Image: Rick Perry
Richard Shiro  /  AP
Republican Presidential candidate, Texas Gov. Rick Perry speaks in Gray Court, S.C., Oct. 25, 2011. 
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updated 10/31/2011 2:46:43 PM ET 2011-10-31T18:46:43

Trailing in a new Iowa poll, Republican presidential candidate Rick Perry is stepping up his advertising and planning an aggressive campaign schedule in the leadoff caucus state, starting this week.

The new ad, released just five days after Perry's first, reflects a sense of urgency in Iowa. Perry has pinned his hopes of establishing himself as the chief alternative to former Massachusetts Gov. Mitt Romney, but he tied for fifth-place in a key poll with roughly two months until the state's leadoff caucuses.

"If you're looking for a slick politician, or a guy with great teleprompter skills, we already have that, and he's destroying our economy," Perry says in the new ad, a direct jab at President Barack Obama. "I'm a doer, not a talker."

The new ad follows Perry's weak showing Sunday in The Des Moines Register's Iowa Poll. Perry, who has visited Iowa seven times since he entered the race in mid-August, received support from just 7 percent of likely caucusgoers, tied with former House Speaker Newt Gingrich.

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Businessman Herman Cain led in the poll with 23 percent, followed closely by Romney with 22 percent, who enjoys a steady level of support despite only visiting Iowa three times this year.

The ad picks up on the theme of Perry's first campaign ad, a 30-second spot also launched in Iowa promising 2.5 million jobs and pointing to his economic record as governor of Texas.

But the new spot also nudges Romney, who has emerged in his second bid for the GOP nomination as a skilled debater.

Perry, on the other hand, has been criticized for poor debate performances. The new 30-second spot, which is to start running in Iowa late Monday, seeks to flip the criticism into a confident examination of his record.

Video: Rick Perry in N.H.: 'loopy' or 'fighting back'? (on this page)

Perry aides say the Register's poll reflects fluidity in the race and an opportunity for Perry. Almost 60 percent in the poll taken last week as Perry's first ad was hitting the airwaves said they could be convinced to support another candidate in the next two months.

"I think the schedule can be summed up in one word: Aggressive," Perry's senior Iowa adviser Bob Haus said. "He will be in a position to shine where he does best, and that's retail campaigning. When he meets people, he's converting them and that's what he needs to do."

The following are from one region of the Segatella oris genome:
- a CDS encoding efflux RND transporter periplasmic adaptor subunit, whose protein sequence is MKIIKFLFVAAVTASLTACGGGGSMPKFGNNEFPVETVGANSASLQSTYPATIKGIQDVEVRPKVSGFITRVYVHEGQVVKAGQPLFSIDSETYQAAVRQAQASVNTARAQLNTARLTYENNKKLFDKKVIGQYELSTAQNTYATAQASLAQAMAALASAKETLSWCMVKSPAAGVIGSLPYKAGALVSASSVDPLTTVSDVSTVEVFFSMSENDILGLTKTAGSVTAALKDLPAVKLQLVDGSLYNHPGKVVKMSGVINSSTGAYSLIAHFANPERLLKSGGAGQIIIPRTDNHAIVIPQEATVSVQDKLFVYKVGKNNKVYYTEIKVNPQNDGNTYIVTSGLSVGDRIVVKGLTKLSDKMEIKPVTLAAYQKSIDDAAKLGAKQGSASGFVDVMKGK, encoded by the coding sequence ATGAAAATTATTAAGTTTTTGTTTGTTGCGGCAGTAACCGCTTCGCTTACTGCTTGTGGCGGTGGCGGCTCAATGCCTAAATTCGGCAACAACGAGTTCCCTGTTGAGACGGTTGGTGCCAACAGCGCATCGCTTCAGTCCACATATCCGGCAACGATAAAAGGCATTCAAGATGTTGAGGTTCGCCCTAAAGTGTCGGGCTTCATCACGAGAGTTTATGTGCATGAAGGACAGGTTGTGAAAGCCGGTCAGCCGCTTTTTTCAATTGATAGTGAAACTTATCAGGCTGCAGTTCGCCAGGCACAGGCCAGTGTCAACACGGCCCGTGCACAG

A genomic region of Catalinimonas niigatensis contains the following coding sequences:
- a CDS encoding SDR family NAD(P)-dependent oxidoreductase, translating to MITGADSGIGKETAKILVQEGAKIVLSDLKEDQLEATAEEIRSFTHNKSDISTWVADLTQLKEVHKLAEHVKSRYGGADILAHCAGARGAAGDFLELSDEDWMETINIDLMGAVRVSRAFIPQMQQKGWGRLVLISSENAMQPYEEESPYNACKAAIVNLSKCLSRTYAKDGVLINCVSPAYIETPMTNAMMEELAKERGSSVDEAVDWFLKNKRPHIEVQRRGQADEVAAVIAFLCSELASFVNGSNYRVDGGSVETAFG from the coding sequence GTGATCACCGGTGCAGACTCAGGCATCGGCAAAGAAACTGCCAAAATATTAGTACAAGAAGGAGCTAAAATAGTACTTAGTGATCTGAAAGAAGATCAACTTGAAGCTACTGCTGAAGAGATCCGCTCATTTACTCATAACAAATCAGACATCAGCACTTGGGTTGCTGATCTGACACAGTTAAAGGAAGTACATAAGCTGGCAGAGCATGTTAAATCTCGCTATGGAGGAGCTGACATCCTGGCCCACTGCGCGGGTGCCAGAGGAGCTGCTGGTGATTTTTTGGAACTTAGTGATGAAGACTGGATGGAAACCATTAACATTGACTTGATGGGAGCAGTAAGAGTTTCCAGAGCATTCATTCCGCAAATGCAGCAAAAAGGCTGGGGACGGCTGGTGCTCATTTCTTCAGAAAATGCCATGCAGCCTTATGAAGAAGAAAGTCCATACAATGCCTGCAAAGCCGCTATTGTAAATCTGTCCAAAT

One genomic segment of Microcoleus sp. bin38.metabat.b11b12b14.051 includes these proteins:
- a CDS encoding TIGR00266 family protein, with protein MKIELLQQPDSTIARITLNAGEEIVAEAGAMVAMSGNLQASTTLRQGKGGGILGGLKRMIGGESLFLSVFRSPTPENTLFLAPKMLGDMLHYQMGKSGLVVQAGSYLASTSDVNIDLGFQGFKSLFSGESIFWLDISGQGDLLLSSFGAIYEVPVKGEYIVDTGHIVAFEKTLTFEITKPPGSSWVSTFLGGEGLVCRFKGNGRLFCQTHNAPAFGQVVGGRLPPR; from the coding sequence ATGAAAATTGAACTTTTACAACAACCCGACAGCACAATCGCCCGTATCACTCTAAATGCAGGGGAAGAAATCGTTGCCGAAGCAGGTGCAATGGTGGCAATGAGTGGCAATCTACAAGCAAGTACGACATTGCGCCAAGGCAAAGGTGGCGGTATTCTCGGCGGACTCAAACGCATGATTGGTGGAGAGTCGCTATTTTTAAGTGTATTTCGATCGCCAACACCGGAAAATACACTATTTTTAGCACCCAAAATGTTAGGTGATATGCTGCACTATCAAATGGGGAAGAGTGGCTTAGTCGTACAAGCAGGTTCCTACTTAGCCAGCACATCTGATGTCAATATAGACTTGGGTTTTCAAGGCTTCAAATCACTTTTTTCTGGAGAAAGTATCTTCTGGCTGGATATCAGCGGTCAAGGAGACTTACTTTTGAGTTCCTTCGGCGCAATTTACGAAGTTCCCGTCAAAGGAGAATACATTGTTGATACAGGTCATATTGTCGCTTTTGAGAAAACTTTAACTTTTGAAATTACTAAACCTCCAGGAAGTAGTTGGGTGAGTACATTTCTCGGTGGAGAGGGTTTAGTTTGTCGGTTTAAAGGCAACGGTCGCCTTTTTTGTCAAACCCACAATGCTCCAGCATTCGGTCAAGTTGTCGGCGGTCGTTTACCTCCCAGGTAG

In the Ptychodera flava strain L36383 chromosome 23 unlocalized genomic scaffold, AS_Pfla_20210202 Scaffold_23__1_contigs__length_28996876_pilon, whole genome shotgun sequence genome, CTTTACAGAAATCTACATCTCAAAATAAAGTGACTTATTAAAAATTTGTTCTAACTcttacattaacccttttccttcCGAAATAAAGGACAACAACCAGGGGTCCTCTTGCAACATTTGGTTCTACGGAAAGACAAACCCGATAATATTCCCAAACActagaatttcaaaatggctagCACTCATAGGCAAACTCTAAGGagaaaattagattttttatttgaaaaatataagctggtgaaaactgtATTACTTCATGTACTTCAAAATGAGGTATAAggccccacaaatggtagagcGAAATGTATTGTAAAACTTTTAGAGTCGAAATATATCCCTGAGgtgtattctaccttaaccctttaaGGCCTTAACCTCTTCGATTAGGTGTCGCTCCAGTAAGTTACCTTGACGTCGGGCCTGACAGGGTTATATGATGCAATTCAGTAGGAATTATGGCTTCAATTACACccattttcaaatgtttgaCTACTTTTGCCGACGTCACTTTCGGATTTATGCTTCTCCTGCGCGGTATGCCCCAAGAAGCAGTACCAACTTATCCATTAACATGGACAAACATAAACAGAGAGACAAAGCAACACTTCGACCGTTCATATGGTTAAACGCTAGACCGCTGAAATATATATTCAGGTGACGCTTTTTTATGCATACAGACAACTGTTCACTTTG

Perry plans to stress Texas' nation-leading job growth and set himself apart from the field as the economic authority Tuesday as one of five Republicans to participate in an economic forum in Iowa, put on by the National Association of Manufacturers and co-hosted by Gov. Terry Branstad.

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Other candidates also participating in the event are Gingrich, Minnesota Rep. Michele Bachmann, Texas Rep. Ron Paul and former Pennsylvania Sen. Rick Santorum.

Perry also plans to campaign in Des Moines before leaving the state, only to return Friday for a day of campaign events capped by a state GOP fundraising banquet where the same five hopefuls plan to attend.

Perry has sought to establish himself as the candidate best able to attack the nation's, and the GOP's, chief concern: Jobs.

Romney, a former investment capital executive, has seized on his decades of private-sector experience more than his time as governor to present himself as the GOP field's leader on the economy. Romney, however, has sought to avoid multicandidate campaign events, except for nationally televised debates with his rivals.

Romney has kept an arm's length from Iowa this year, focusing his early-state attention on his neighboring New Hampshire, home of the leadoff primary. But Romney has gradually stepped up his organizational effort in Iowa, where he campaigned aggressively four years ago, hoping to peak late and generate momentum in the Jan. 3 caucuses.

Copyright 2011 The Associated Press. All rights reserved. This material may not be published, broadcast, rewritten or redistributed.

Video: Rick Perry in N.H.: 'loopy' or 'fighting back'?

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